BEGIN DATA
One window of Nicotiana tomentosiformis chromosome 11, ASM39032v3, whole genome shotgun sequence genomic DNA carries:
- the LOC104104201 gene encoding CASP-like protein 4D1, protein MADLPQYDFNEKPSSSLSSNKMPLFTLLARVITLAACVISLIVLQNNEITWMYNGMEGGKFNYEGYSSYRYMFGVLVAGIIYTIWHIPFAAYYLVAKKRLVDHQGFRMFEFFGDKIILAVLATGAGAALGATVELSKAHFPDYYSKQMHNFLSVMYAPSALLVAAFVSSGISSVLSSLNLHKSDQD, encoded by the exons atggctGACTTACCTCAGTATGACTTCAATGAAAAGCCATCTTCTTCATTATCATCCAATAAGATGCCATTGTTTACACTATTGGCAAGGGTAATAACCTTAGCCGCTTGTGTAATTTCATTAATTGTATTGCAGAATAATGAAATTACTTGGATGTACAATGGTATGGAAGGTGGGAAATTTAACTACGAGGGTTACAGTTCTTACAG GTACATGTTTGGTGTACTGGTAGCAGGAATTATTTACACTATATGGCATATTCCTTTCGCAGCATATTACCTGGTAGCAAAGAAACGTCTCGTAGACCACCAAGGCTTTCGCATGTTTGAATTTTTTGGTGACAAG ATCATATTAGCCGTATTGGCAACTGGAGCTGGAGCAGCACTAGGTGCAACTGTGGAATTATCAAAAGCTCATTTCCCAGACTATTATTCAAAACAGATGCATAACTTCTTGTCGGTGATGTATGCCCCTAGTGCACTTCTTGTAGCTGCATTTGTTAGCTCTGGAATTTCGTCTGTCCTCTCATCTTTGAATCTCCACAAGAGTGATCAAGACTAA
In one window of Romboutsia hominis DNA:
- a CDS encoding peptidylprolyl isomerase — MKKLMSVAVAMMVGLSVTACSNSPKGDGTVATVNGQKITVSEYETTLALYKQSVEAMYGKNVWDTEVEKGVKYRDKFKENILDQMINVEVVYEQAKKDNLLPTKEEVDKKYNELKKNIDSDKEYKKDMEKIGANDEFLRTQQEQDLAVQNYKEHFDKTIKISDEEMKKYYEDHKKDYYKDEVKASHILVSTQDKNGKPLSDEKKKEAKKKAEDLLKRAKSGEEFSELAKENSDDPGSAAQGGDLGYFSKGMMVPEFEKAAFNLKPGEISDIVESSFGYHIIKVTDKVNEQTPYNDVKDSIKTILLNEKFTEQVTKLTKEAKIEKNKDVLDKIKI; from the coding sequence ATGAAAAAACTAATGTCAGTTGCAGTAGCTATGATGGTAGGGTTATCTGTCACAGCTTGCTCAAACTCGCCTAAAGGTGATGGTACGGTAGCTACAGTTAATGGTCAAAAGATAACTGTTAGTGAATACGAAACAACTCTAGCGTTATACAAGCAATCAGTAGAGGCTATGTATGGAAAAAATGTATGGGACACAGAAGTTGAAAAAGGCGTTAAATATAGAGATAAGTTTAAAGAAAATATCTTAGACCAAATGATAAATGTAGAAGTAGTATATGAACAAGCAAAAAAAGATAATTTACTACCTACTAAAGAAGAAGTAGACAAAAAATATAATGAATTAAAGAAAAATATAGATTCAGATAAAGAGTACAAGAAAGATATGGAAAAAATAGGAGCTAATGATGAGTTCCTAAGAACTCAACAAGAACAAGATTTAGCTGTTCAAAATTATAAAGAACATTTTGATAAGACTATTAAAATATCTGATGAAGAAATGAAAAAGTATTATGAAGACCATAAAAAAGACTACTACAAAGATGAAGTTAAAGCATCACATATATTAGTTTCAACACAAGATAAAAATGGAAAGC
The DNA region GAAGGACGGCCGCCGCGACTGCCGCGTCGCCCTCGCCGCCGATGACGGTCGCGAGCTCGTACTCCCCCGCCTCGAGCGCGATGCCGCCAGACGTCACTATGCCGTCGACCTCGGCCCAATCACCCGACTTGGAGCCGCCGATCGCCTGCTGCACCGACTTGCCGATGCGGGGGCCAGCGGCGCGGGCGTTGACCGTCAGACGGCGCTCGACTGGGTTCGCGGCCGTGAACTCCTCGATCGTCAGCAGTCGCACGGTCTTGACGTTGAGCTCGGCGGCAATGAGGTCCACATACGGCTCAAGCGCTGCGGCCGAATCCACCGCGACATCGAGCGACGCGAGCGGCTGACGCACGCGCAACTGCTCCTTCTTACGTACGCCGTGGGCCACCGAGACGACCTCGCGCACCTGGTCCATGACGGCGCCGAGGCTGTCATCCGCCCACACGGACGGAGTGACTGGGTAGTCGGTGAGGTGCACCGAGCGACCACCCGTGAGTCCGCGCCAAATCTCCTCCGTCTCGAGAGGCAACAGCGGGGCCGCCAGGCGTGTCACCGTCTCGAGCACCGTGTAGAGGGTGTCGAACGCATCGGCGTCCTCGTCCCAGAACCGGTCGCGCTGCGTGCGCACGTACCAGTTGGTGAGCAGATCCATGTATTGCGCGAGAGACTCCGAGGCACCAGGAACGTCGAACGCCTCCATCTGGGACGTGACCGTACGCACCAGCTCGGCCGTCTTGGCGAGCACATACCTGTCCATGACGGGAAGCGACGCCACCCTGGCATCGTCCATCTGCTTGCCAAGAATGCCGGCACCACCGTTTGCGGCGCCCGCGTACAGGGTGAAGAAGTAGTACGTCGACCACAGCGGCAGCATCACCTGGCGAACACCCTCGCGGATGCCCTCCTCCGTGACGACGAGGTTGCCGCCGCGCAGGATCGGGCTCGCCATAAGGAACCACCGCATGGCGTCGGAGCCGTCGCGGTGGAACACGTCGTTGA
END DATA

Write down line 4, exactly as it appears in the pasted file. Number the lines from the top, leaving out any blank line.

- a CDS encoding peptidylprolyl isomerase — MKKLMSVAVAMMVGLSVTACSNSPKGDGTVATVNGQKITVSEYETTLALYKQSVEAMYGKNVWDTEVEKGVKYRDKFKENILDQMINVEVVYEQAKKDNLLPTKEEVDKKYNELKKNIDSDKEYKKDMEKIGANDEFLRTQQEQDLAVQNYKEHFDKTIKISDEEMKKYYEDHKKDYYKDEVKASHILVSTQDKNGKPLSDEKKKEAKKKAEDLLKRAKSGEEFSELAKENSDDPGSAAQGGDLGYFSKGMMVPEFEKAAFNLKPGEISDIVESSFGYHIIKVTDKVNEQTPYNDVKDSIKTILLNEKFTEQVTKLTKEAKIEKNKDVLDKIKI; from the coding sequence ATGAAAAAACTAATGTCAGTTGCAGTAGCTATGATGGTAGGGTTATCTGTCACAGCTTGCTCAAACTCGCCTAAAGGTGATGGTACGGTAGCTACAGTTAATGGTCAAAAGATAACTGTTAGTGAATACGAAACAACTCTAGCGTTATACAAGCAATCAGTAGAGGCTATGTATGGAAAAAATGTATGGGACACAGAAGTTGAAAAAGGCGTTAAATATAGAGATAAGTTTAAAGAAAATATCTTAGACCAAATGATAAATGTAGAAGTAGTATATGAACAAGCAAAAAAAGATAATTTACTACCTACTAAAGAAGAAGTAGACAAAAAATATAATGAATTAAAGAAAAATATAGATTCAGATAAAGAGTACAAGAAAGATATGGAAAAAATAGGAGCTAATGATGAGTTCCTAAGAACTCAACAAGAACAAGATTTAGCTGTTCAAAATTATAAAGAACATTTTGATAAGACTATTAAAATATCTGATGAAGAAATGAAAAAGTATTATGAAGACCATAAAAAAGACTACTACAAAGATGAAGTTAAAGCATCACATATATTAGTTTCAACACAAGATAAAAATGGAAAGC